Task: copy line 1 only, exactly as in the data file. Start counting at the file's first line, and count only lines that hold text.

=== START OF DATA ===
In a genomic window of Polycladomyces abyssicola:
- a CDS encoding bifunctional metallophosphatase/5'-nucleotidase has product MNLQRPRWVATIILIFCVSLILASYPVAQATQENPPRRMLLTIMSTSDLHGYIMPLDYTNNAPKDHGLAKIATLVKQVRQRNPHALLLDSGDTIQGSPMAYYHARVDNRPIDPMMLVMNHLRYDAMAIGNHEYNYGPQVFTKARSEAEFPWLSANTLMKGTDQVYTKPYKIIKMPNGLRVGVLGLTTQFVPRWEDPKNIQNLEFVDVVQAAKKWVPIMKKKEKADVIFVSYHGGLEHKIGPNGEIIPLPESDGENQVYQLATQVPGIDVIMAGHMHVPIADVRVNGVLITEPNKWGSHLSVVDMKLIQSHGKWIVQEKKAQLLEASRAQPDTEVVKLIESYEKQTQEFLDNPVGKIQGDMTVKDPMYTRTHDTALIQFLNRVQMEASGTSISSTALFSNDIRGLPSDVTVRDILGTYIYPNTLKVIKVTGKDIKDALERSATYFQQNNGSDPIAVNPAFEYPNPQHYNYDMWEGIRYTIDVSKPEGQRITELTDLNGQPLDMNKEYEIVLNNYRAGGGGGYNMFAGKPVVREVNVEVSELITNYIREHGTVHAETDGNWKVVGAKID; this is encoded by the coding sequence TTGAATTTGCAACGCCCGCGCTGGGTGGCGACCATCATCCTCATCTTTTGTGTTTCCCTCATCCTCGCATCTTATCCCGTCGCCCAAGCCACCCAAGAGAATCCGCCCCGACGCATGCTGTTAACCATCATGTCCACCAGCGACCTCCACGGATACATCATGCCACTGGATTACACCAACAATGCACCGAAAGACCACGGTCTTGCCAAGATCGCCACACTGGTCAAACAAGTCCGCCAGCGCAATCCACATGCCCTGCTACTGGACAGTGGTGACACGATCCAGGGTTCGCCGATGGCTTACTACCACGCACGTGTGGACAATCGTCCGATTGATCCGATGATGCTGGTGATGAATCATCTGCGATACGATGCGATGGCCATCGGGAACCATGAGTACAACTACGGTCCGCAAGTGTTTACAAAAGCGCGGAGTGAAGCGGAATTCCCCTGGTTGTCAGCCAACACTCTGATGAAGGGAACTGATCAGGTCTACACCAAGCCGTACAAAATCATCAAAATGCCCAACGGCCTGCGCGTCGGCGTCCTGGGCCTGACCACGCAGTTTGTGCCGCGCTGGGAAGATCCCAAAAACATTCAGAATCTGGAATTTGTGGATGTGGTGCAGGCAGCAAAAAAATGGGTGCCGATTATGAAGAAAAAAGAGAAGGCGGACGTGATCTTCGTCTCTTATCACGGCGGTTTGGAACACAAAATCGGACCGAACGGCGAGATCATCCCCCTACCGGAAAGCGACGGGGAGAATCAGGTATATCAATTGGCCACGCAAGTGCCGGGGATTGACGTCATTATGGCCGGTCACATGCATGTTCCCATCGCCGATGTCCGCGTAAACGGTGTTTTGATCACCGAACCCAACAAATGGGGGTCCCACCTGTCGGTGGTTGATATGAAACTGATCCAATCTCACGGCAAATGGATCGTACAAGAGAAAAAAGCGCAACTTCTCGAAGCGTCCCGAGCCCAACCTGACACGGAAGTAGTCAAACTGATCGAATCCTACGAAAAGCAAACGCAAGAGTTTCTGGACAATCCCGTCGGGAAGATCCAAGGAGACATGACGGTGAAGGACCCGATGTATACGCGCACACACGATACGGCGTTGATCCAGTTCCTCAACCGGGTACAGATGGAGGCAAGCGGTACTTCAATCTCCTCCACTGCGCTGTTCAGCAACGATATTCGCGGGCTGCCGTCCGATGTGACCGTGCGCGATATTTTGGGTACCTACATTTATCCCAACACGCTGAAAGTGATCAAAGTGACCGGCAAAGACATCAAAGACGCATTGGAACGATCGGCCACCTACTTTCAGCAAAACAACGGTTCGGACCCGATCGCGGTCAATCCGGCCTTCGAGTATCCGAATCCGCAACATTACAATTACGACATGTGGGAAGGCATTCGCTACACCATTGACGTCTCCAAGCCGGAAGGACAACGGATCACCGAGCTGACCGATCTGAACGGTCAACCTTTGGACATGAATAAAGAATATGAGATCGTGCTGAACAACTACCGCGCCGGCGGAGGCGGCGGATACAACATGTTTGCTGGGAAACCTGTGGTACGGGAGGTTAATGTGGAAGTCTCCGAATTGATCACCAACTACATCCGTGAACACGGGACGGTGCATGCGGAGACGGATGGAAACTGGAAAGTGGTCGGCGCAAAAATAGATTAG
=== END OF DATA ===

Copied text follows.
In a genomic window of Polycladomyces abyssicola: